The Dig

“Uncovering Woodbridge History – A Public Archaeology Open House” took place in the Dunham House yard on Sept. 28-29, 2019. The archaeological dig was a project of the Middlesex County Office of Arts and History and the New Jersey Archaeological Society, along with Trinity Church and Monmouth University. Students from the County College of Morris also participated.

Here’s the dig in progress. (Courtesy of the Monmouth University School of History and Anthropology.)

The archaeologists dug three square holes in the yard: one just outside the main dining-room windows, and two others at an angle from the first. They turned up a number of artifacts, including a thimble and a penny dating back to the mid-1800s. Parts of two earlier foundations were discovered as well. Though we don’t know exactly what the foundations were for, it’s possible to make educated guesses.

This hole was dug right outside the dining room’s main windows. Portions of the two earlier foundations were discovered here.

One foundation may have been for an outside kitchen, which was described in a 1921 history of Middlesex County. The Rectory wall has a door-sized hole nearby that was sealed with stones and mortar, as shown in the first photo. There may well have been a door there to provide access to the kitchen.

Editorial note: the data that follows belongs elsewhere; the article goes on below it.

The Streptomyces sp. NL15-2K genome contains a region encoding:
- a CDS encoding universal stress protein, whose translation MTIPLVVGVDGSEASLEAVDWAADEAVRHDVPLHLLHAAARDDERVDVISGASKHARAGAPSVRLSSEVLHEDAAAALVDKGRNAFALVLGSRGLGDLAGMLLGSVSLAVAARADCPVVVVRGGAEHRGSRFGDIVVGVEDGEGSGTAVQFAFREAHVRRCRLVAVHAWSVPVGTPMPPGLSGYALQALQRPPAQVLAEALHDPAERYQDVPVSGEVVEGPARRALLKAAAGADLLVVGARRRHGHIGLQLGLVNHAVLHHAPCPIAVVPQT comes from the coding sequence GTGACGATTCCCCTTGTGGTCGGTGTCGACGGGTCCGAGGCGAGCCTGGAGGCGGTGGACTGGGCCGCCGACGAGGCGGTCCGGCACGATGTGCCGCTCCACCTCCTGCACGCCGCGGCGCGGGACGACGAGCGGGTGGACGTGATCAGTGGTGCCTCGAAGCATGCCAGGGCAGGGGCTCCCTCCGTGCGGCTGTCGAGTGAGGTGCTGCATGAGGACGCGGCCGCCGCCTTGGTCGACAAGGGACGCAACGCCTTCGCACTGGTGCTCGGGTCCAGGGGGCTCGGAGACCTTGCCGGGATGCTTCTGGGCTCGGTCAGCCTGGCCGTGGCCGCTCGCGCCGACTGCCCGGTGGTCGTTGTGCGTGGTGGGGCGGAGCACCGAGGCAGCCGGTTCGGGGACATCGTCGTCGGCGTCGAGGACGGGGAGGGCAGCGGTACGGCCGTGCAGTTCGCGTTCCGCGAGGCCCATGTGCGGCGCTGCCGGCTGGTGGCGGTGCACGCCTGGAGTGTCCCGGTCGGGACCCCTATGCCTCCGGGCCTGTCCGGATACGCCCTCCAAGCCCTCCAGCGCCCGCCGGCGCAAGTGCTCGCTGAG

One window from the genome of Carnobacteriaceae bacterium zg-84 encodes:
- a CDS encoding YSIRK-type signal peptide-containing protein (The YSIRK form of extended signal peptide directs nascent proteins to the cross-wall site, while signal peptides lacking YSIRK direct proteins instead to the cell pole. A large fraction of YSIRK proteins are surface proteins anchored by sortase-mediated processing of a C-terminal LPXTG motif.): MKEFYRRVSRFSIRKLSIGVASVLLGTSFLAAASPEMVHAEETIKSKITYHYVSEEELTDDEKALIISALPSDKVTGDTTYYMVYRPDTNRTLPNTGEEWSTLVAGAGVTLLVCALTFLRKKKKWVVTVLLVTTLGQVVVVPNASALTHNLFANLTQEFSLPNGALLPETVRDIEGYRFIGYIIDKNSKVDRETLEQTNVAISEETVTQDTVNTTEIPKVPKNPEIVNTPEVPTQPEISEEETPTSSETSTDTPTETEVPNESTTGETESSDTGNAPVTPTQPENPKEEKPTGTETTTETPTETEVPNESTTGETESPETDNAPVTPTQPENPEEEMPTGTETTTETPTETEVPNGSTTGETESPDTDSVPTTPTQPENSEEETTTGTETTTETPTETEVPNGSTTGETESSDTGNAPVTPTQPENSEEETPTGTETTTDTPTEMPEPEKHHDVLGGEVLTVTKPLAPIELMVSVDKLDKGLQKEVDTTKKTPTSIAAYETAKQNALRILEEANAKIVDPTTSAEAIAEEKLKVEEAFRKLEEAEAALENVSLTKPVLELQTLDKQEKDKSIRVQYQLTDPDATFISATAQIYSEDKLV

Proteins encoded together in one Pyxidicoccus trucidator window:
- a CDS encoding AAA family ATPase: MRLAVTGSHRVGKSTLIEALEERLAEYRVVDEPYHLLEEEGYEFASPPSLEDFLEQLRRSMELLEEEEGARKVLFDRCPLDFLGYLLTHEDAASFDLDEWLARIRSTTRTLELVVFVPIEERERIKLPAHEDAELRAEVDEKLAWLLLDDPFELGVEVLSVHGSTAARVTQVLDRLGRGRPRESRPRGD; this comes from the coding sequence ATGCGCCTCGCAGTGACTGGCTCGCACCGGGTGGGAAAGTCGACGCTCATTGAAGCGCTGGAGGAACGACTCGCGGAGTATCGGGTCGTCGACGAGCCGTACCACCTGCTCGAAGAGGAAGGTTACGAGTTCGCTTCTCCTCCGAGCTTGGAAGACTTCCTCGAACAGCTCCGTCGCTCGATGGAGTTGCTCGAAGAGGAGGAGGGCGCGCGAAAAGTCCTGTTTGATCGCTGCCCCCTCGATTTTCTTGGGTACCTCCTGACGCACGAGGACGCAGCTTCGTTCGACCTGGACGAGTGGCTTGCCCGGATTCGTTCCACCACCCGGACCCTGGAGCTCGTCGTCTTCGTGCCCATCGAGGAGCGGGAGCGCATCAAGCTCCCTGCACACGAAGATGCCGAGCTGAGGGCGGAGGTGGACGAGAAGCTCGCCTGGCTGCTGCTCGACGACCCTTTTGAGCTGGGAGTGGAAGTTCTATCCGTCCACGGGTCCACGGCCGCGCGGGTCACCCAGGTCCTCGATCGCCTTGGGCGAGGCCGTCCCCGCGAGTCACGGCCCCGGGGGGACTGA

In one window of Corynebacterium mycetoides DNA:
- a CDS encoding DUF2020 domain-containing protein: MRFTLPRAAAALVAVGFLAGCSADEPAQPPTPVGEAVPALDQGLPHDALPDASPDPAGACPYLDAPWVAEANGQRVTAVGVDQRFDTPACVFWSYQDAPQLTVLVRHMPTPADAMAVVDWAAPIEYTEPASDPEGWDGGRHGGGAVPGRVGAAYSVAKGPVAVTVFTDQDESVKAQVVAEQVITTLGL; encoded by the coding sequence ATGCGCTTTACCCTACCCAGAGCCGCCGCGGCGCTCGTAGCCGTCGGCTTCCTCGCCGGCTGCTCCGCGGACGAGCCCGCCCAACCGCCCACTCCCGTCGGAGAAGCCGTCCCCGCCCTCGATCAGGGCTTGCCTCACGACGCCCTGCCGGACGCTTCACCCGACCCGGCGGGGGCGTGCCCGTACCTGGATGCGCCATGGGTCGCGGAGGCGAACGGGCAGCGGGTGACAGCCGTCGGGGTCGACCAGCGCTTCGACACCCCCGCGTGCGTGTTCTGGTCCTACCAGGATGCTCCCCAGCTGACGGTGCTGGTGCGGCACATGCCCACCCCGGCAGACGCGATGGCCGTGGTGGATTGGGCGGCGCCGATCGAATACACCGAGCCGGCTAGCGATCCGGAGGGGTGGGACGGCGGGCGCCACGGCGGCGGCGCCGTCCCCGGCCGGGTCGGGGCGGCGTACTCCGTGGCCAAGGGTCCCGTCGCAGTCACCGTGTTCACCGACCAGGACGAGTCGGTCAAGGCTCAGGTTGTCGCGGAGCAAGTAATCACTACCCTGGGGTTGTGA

This hole was dug away from the first hole at an angle

The other suggests more than one house might have been built on the site before it became Trinity’s Rectory in 1873. Some sources contend that what we consider to be the Dunham House was actually built by the Barron family around 1750. A Woodbridge map from 1780 identifies the property as the Barron House. Middlesex County records show that two daughters of Samuel Barron sold the house in 1872 to George Hance, who had it renovated and expanded before turning it over to Trinity the next year.

This hole was dug away from the second hole at an angle, and located near the tree in the upper left corner. The main tree root was left undisturbed.

These mysteries deserve further study. For now, Trinity is grateful to all those who helped put together and carry out the dig.